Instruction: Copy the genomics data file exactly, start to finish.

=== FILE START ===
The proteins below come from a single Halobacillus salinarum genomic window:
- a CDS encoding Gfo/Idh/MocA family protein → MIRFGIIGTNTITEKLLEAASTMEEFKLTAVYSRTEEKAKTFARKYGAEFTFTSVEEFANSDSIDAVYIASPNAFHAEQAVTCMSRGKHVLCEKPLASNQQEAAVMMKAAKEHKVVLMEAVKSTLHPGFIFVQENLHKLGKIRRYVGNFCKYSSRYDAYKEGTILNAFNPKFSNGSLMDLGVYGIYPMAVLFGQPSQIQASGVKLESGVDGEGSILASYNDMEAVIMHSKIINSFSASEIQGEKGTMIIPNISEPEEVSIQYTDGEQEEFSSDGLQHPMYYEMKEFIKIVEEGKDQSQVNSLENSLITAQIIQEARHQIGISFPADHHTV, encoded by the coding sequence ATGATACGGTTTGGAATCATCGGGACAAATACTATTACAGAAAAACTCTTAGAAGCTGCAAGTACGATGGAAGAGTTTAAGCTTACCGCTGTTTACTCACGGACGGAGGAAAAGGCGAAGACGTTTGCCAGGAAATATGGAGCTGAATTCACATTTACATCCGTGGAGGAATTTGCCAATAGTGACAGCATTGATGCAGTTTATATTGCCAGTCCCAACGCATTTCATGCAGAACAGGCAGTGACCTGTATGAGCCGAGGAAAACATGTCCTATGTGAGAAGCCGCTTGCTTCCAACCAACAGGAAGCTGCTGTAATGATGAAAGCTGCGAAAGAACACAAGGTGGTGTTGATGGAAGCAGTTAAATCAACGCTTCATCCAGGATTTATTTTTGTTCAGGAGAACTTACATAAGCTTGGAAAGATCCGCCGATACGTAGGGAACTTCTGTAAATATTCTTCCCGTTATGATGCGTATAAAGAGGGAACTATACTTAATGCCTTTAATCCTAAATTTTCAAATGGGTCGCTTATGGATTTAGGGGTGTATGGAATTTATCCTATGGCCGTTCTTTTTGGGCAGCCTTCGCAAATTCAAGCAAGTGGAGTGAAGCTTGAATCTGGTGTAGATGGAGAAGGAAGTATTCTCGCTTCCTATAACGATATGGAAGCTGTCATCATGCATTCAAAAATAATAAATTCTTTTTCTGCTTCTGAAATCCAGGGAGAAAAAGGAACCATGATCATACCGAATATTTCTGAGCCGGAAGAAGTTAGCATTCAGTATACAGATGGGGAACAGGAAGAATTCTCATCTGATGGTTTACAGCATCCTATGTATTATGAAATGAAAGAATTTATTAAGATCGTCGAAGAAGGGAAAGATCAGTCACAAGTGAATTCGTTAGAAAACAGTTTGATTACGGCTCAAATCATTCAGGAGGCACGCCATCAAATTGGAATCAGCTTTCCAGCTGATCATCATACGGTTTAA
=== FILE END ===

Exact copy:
The proteins below come from a single Halobacillus salinarum genomic window:
- a CDS encoding Gfo/Idh/MocA family protein → MIRFGIIGTNTITEKLLEAASTMEEFKLTAVYSRTEEKAKTFARKYGAEFTFTSVEEFANSDSIDAVYIASPNAFHAEQAVTCMSRGKHVLCEKPLASNQQEAAVMMKAAKEHKVVLMEAVKSTLHPGFIFVQENLHKLGKIRRYVGNFCKYSSRYDAYKEGTILNAFNPKFSNGSLMDLGVYGIYPMAVLFGQPSQIQASGVKLESGVDGEGSILASYNDMEAVIMHSKIINSFSASEIQGEKGTMIIPNISEPEEVSIQYTDGEQEEFSSDGLQHPMYYEMKEFIKIVEEGKDQSQVNSLENSLITAQIIQEARHQIGISFPADHHTV, encoded by the coding sequence ATGATACGGTTTGGAATCATCGGGACAAATACTATTACAGAAAAACTCTTAGAAGCTGCAAGTACGATGGAAGAGTTTAAGCTTACCGCTGTTTACTCACGGACGGAGGAAAAGGCGAAGACGTTTGCCAGGAAATATGGAGCTGAATTCACATTTACATCCGTGGAGGAATTTGCCAATAGTGACAGCATTGATGCAGTTTATATTGCCAGTCCCAACGCATTTCATGCAGAACAGGCAGTGACCTGTATGAGCCGAGGAAAACATGTCCTATGTGAGAAGCCGCTTGCTTCCAACCAACAGGAAGCTGCTGTAATGATGAAAGCTGCGAAAGAACACAAGGTGGTGTTGATGGAAGCAGTTAAATCAACGCTTCATCCAGGATTTATTTTTGTTCAGGAGAACTTACATAAGCTTGGAAAGATCCGCCGATACGTAGGGAACTTCTGTAAATATTCTTCCCGTTATGATGCGTATAAAGAGGGAACTATACTTAATGCCTTTAATCCTAAATTTTCAAATGGGTCGCTTATGGATTTAGGGGTGTATGGAATTTATCCTATGGCCGTTCTTTTTGGGCAGCCTTCGCAAATTCAAGCAAGTGGAGTGAAGCTTGAATCTGGTGTAGATGGAGAAGGAAGTATTCTCGCTTCCTATAACGATATGGAAGCTGTCATCATGCATTCAAAAATAATAAATTCTTTTTCTGCTTCTGAAATCCAGGGAGAAAAAGGAACCATGATCATACCGAATATTTCTGAGCCGGAAGAAGTTAGCATTCAGTATACAGATGGGGAACAGGAAGAATTCTCATCTGATGGTTTACAGCATCCTATGTATTATGAAATGAAAGAATTTATTAAGATCGTCGAAGAAGGGAAAGATCAGTCACAAGTGAATTCGTTAGAAAACAGTTTGATTACGGCTCAAATCATTCAGGAGGCACGCCATCAAATTGGAATCAGCTTTCCAGCTGATCATCATACGGTTTAA